“We … love providing these opportunities for people to connect with one another and destress from the busy lives we all lead,” Virginia Painter from the Washington State Parks and Recreation Commission said. With historic sites like fire lookouts and old-school military forts, there’s nothing to stop you from getting outside.

Dream in a Floating Orb

At Free Spirit Spheres on Vancouver Island, guests stay in giant orbs high in the forest. The spheres are open to guests 16 and older and offer an out-of-this-world adventure. 

Sleep in Teepees on Vashon Island

Across the water from the Browns Point lighthouse is another stay sure to take you back in time. AYH Ranch on Vashon Island lets guests experience the Northwest in an authentic way. With historic teepees and cabins, the ranch is about experiencing the history of the beautiful region. Owner Judy Mulhair encourages visitors to get in the spirit of her ranch, and never stop daydreaming. If you’re lucky you can even see how she makes the teepees!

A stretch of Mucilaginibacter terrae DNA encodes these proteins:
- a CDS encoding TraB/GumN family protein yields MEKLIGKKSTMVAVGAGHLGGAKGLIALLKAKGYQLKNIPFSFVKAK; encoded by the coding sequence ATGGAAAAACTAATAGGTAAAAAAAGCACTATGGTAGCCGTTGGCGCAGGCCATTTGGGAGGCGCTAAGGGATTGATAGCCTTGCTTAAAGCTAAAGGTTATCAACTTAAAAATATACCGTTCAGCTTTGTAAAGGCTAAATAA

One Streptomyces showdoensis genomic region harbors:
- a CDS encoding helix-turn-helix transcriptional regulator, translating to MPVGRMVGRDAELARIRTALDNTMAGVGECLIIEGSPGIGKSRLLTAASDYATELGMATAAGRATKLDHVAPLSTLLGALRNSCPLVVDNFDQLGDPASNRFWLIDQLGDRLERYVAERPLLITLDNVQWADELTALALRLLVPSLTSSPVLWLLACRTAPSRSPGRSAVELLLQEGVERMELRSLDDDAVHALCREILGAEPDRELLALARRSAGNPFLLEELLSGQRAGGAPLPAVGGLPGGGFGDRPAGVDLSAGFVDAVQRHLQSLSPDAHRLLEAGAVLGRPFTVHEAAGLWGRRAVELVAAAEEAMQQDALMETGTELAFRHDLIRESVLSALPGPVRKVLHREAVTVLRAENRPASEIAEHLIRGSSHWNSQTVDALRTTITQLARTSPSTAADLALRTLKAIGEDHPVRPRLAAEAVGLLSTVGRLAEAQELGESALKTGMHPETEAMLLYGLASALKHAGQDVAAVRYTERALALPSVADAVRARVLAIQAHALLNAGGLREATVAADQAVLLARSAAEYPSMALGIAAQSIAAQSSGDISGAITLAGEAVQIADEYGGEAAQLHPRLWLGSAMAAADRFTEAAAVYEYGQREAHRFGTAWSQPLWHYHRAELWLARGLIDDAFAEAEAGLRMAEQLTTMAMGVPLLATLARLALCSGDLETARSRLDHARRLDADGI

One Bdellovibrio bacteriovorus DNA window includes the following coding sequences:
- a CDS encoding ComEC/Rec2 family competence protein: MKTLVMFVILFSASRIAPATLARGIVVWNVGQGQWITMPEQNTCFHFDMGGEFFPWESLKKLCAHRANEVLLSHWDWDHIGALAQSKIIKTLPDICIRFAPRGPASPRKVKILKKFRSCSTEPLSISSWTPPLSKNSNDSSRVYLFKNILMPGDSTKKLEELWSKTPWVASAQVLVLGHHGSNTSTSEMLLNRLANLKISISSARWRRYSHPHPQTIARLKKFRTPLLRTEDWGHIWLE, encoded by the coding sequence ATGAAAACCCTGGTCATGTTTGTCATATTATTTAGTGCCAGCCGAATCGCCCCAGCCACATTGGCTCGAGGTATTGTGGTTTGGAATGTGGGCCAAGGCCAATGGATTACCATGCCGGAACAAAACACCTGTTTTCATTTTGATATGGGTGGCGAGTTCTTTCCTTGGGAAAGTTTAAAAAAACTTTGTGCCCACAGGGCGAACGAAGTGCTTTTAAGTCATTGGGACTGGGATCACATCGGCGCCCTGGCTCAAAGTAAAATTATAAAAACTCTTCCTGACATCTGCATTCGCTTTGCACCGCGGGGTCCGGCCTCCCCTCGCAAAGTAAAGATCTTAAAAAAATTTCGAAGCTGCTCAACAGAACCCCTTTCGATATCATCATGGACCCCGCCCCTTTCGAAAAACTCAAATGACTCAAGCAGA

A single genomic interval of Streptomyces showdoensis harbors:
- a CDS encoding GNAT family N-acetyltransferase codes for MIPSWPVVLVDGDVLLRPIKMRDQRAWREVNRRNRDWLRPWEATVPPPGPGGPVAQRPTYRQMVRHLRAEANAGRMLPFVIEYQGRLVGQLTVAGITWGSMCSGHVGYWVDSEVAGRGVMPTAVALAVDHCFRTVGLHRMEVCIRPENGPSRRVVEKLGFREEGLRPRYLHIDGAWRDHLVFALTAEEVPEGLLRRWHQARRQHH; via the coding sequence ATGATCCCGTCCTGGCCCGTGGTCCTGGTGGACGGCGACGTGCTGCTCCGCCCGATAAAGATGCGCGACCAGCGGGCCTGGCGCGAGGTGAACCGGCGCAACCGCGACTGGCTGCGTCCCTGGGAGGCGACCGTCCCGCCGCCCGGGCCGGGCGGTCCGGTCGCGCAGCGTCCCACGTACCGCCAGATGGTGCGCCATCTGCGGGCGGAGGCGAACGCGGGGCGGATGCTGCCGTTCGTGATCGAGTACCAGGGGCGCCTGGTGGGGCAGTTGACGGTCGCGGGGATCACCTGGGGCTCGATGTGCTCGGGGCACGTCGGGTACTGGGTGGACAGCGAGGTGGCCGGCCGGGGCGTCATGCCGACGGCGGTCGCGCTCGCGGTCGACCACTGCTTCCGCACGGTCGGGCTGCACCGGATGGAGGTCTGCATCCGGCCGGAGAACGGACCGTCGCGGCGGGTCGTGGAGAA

Rolling Huts

For something a little more down to earth, check out the Rolling Huts in the Methow Valley. These strange wooden structures seem to pop up out of nowhere, and give the comfort of luxury accommodations, with the tiny house feel.

Stay in a Storage Crate

Just across the Snoqualmie River, Tolt MacDonald Park & Campground has upcycled shipping containers ready for families of four to spend the weekend. Like the yurts and rustic cabins, the containers offer the fun of camping, with a little extra comfort — and weirdness.